I had a devil-may-care attitude as I shot this roll. “I wonder if this film can handle this light,” I kept wondering. It kept saying yes. I’m especially pleased with how it captured the iconic sign of the Berghoff Restaurant.
We had tickets to see the new production of The Phantom of the Opera; this was the marquee. (I’d never seen the show in any form before. The production was first rate, but I was surprised to find I don’t like the story.)
There was a dull muddiness to all of these photos as scanned. I shouldn’t be surprised — the negatives were incredibly thin. I shot at the box speed of 500, but I wonder now if I should have shot at half that. Or perhaps my lab didn’t know what to do with this film and underdeveloped it. I opened these images in Photoshop’s RAW editor and used the Black and Dehaze sliders to tame the muddiness. Sometimes it wouldn’t be fully tamed without losing all the shadow detail. I had to stop short of that in the photo below.
Skies were overcast all weekend, creating diffuse, even light. But there wasn’t always enough light for Film Washi D to pull detail out of the shadows.
Not knowing this about the film yet, I lucked into using it to good effect here.
But give Film Washi D some blacks and some whites to play with, and it brings them home with aplomb.
If I had this roll to shoot over again, I would have shot nothing but street with it. I made exactly one street image, this one, shot from my hip. I thought there was something interesting in this lone woman at the end of this line of chairs, and I was right. The Film Washi D captured a reasonable range of tones.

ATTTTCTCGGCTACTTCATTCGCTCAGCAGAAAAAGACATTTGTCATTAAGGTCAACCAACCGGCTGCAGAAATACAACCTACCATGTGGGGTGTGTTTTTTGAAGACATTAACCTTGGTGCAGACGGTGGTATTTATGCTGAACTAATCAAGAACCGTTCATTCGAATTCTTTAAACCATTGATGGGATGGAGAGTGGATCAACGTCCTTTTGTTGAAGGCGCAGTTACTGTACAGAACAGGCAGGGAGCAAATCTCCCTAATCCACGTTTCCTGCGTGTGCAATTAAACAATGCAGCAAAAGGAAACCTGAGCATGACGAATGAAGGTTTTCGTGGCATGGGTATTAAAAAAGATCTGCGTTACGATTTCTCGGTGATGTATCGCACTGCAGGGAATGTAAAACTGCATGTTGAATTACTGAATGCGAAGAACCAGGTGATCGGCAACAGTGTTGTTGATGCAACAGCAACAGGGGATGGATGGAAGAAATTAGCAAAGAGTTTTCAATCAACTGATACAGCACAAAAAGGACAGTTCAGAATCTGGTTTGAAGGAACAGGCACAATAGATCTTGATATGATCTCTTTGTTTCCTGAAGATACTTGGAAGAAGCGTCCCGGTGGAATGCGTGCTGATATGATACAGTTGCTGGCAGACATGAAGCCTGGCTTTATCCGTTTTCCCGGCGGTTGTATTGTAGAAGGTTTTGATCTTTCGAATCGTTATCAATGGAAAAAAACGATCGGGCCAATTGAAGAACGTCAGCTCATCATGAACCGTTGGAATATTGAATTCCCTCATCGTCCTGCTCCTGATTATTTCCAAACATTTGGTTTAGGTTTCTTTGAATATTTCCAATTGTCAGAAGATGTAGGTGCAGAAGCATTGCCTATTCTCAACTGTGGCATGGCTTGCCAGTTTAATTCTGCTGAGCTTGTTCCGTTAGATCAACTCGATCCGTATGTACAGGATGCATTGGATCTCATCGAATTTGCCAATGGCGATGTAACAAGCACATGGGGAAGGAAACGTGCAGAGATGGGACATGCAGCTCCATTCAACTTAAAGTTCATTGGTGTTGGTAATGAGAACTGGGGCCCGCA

The woman spied me with my camera, even though it was at my hip, and shouted obscenities at me. She was most unhappy about being my subject. So here you go, lady: you’re immortalized on the Internet.
Many thanks to Analogue Wonderland for the chance to try Film Washi D and give it this one-roll review.
Chicago’s Wrigley Building was built from 1920 to 1924 as the first skyscraper north of the Chicago River. It’s a stunner at any time of the day, but I especially like it at night. Its white facade, beautifully lit, stands in contrast to the dark buildings all around it.
The building’s south tower is the taller of the two, 30 stories vs. 21.
The building is covered head to toe in terra cotta, providing no end of interesting detail to study.
I focused my lens on the south tower far more than the north, but here’s one good shot of the north tower, its entrance.
The north tower is 410 N. Michigan Ave., the south is 400.
The two towers are separated by a little alley, with a third-floor bridge connecting the two buildings and framing the scene.
There are no shortage of wonderful angles from which to compose interesting photographs.
Nikon F3, 35mm f/2.8 AI Nikkor, Kodak T-Max P3200.
“I want to get a good view of the Chicago skyline at dusk,” my wife said. “I’d like to photograph it.”
Instantly I thought of Navy Pier and its Ferris wheel. I’d ridden it before, years ago, and remembered its commanding view of the city. So we made our way over. The view was as commanding as I remembered.
It was only about 5:30 pm, but it was already dark on this early January day. Interestingly, the Kodak T-Max P3200 saw through the night right to the overcast sky, and that’s what it rendered.
The Ferris wheel cars are enclosed and heated, making it comfortable to make these photographs on a 25-degree evening. However, the glass is tinted, which robbed me of a stop or two of exposure. I shot these with my Nikon F3 and 35mm f/2.8 AI Nikkor lens wide open, which gave me shutter speeds of 1/15 and 1/30 sec. I’m glad I have a steady hand.
This is the same Nikon F3 that has developed a light leak thanks to a failed light seal. But at night, there’s too little light to sneak past that seal and leave streaks on the film. So this whole roll turned out fine.
The ride moved slowly and went around several times, giving us plenty of time to make these photographs. I arranged them here as if I made them in one pass, but in reality I shot one or two photos on each pass.